Skip to main content

Next Man Up: Bryan Sajonia

As FEU continues to search for answers, Bryan Sajonia is expected to provide an extra jolt in order to push them for another trip in the Final Four.

WORDS by Miguel Caramoan

As FEU continues to search for answers, Bryan Sajonia is expected to provide an extra jolt in order to push them for another trip in the Final Four.

Season 85 has been pretty odd for the standards of the FEU Tamaraws. A 0-5 start looked like a deep hole to recover from. Then they suddenly racked up four straight wins to put them back in contention. And now FEU are once again on a skid, losers of three consecutive games. But somehow and someway, they are still in the thick of things.

So it’s only fitting that we discuss in detail what and why this roller-coaster of a season transpired for the Tamaraws.

Coming into the season, there was already a tough predicament that FEU had to face–which was replacing RJ Abarrientos. Being their top scorer last season (13.7 points on 48.9 TS%), it surely left a void on offense, of course because of the scoring production, and most importantly, the attention he attracts that opens up optimal opportunities for other teammates.

Although his backcourt partner LJay Gonzales, who is equally as talented as Abarrientos, remains to be stellar as the go-to-guy for FEU, he still needs the help. And identifying that consistent second fiddle for the Tamaraws has been an adventure.

Patrick Sleat started out of the gate on fire but cooled off since. Foreign student-athlete Pat Tchuente was unplayable during the first round. Cholo Anonuevo hasn’t been up to par scoring-wise. Xyrus Torres has struggled to find his steady shooting touch that made him lethal in Season 84. 

However, if there is one player that could be considered as the X-factor from the Tamaraws roster so far this season, it might be Bryan Sajonia.

Let’s keep it real before we dive in though, neither Sajonia has been the definitive number two guy for FEU. Offense has stayed sporadic even in his good spurts, as the Tamaraws rank sixth in offensive rating with 12 games in—a drop-off from being the second best offense last season, per Stats by Ryan.

Sajonia’s numbers aren’t as impressive efficiency-wise too, with 10.9 points on 35/20/77 splits (44.2 TS%) in 23 minutes in 10 games played. But what matters most is that when he gets the job done, it has translated into better results for the Tamaraws.

Now that we’ve laid the numbers game, it’s time to dig into some film to see where Sajonia has thrived.

FEU’s breakthrough win over the UST Growling Tigers could be the perfect example where Sajonia might be used most effectively and encapsulates his Season 85 outing as well. In that dub, he had 23 points on a solid 63% shooting from the field.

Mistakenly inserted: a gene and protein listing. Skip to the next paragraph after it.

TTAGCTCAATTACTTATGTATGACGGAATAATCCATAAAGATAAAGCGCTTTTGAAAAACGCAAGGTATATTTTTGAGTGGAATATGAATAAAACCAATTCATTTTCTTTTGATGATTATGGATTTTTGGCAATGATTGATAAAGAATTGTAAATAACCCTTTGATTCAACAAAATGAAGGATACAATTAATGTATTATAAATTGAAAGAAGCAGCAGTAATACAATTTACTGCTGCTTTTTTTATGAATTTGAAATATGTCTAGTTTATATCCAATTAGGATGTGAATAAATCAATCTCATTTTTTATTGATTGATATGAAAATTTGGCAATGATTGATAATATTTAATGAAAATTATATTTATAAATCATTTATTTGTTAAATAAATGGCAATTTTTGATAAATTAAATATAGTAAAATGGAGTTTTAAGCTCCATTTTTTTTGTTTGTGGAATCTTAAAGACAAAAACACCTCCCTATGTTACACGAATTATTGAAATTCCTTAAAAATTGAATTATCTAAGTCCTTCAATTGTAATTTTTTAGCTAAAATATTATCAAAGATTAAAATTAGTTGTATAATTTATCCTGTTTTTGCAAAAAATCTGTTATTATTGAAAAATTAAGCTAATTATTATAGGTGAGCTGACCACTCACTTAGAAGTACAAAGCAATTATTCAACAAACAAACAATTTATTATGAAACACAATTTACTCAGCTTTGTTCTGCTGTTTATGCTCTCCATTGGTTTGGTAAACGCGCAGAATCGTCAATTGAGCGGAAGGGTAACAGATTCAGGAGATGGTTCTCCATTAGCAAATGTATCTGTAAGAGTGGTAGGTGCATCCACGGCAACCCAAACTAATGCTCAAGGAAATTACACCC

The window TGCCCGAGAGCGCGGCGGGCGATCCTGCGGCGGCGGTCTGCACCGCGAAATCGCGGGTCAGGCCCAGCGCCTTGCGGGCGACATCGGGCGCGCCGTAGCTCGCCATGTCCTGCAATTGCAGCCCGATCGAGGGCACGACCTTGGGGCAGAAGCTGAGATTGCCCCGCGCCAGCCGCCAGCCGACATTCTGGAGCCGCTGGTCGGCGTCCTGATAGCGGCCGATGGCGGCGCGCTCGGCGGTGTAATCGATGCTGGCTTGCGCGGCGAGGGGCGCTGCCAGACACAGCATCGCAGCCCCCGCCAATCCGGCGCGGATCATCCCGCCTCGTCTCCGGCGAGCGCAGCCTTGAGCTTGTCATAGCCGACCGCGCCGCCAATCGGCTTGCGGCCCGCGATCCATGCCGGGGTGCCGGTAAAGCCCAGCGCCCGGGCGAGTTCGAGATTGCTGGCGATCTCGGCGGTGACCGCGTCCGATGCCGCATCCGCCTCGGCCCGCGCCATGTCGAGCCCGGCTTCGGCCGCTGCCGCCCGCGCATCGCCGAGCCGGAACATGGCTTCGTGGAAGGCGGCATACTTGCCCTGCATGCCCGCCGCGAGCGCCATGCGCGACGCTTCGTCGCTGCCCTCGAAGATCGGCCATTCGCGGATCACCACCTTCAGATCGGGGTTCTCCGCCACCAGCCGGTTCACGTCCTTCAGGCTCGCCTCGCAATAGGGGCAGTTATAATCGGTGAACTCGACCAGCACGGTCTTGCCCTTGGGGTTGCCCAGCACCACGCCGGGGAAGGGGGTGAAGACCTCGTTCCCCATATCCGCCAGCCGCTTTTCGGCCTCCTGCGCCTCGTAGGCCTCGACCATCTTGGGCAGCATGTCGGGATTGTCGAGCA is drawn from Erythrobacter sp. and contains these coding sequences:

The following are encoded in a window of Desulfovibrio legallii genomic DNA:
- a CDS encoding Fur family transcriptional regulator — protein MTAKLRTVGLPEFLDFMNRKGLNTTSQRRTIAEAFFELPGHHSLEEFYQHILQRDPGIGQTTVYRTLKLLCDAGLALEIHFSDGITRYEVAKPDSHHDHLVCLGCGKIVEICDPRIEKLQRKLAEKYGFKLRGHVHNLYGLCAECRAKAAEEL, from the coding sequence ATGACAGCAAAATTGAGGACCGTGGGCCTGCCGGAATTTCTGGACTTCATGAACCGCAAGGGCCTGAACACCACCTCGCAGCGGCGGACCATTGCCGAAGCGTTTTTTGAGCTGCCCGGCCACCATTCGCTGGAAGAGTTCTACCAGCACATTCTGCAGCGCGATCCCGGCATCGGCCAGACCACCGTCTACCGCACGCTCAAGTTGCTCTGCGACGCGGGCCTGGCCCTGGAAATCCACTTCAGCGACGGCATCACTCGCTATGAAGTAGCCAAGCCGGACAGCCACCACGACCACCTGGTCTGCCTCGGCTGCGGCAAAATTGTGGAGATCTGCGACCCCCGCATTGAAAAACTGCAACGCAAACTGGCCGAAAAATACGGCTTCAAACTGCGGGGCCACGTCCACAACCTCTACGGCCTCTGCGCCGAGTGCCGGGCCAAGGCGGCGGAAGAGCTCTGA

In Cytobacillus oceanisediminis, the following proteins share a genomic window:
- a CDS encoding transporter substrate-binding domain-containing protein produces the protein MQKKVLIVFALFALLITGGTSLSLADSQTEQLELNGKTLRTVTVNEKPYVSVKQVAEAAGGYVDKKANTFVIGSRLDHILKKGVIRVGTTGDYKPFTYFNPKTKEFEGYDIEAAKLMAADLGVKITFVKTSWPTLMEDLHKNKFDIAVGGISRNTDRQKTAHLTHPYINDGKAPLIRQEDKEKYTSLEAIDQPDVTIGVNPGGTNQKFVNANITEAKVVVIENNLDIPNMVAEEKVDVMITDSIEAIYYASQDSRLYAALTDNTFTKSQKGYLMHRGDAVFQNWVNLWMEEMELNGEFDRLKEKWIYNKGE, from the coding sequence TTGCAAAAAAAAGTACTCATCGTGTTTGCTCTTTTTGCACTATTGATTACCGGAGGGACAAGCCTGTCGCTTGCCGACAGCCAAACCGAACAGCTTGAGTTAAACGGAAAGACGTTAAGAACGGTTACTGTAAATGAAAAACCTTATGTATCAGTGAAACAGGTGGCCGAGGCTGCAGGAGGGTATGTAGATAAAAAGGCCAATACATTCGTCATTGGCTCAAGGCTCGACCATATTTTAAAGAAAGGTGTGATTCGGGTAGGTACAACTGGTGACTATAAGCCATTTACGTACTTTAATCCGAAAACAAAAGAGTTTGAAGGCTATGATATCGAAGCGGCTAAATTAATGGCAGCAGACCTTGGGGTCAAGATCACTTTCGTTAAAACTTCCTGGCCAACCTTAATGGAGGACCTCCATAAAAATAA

Sajonia did it in a variety of ways, but majority of them with him not being ball dominant in possessions. For context, FEU has the second worst assist mark in the league, with only 15 dimes per game. And why does the stat matter in this particular part? Because when Sajonia makes those timely cuts, it dismisses the stagnancy of the Tamaraws’ offense, as the ball fizzes around.

Not a big sample size in this specific game, but when Sajonia is decisive to attack the rim, good things happen for FEU. It helps that he is able to read what the defense allows him, but what’s more evident in these downhill drives is that there is no wasted movement.

Aforementioned earlier was the shooting woes of Sajonia this whole season. This game exactly explains that thought, as he shot 100% from 2s (10/10) and went 16% (1/7) from the rainbow country. Did it matter? No. But will it matter in the coming games? Sure does.

Even with the facets of Sajonia’s scoring that contributes well to the Tamaraws’ offense, draining those long range shots might be a low-hanging fruit. From being a 42.9% shooter from 3 (3 attempts per game) to a lowly 20.4% (5.4 attempts per game) is just too much of a drop that a struggling shooting team (24.53% – 6th in the UAAP) can’t afford.

If we further zoom in, Sajonia was a terrific catch-and-shoot guy from deep last season. According to InStat, he shot a spectacular 50% (15/30) in that playtype that probably prompted other teams to pay attention to his ability to make the 3.

But if there is a bright spot that Sajonia unlocked, it’s his improved movement shooting. In Sajonia’s first six games, he was able to make 72.7% (8/11) of his 3s of screens. Again, the ask now by the Tamaraws is that he is able to be hit these shots on a regular basis.

This past week wasn’t the best of stretches for Sajonia, as he only managed to score a single field goal in their games against UP and Ateneo. It’s unfortunate that those games had huge implications in the playoff seeding, especially the game against the Blue Eagles where they squandered a 19-point lead.

As a long-time hoophead in the UAAP, I must say that I’ve grown accustomed to watching the FEU Tamaraws in the Final Four. That’s why they are one of the best basketball programs in the country, because talent always finds its way to their squad—and this year’s batch isn’t lacking much too.

With two games left to save their Season 85 stint, FEU knows that destiny is still beyond their control. All is not lost for the Tamaraws, but the legitimate concerns should be answered as soon as possible.


[Photos by Vyn Radovan]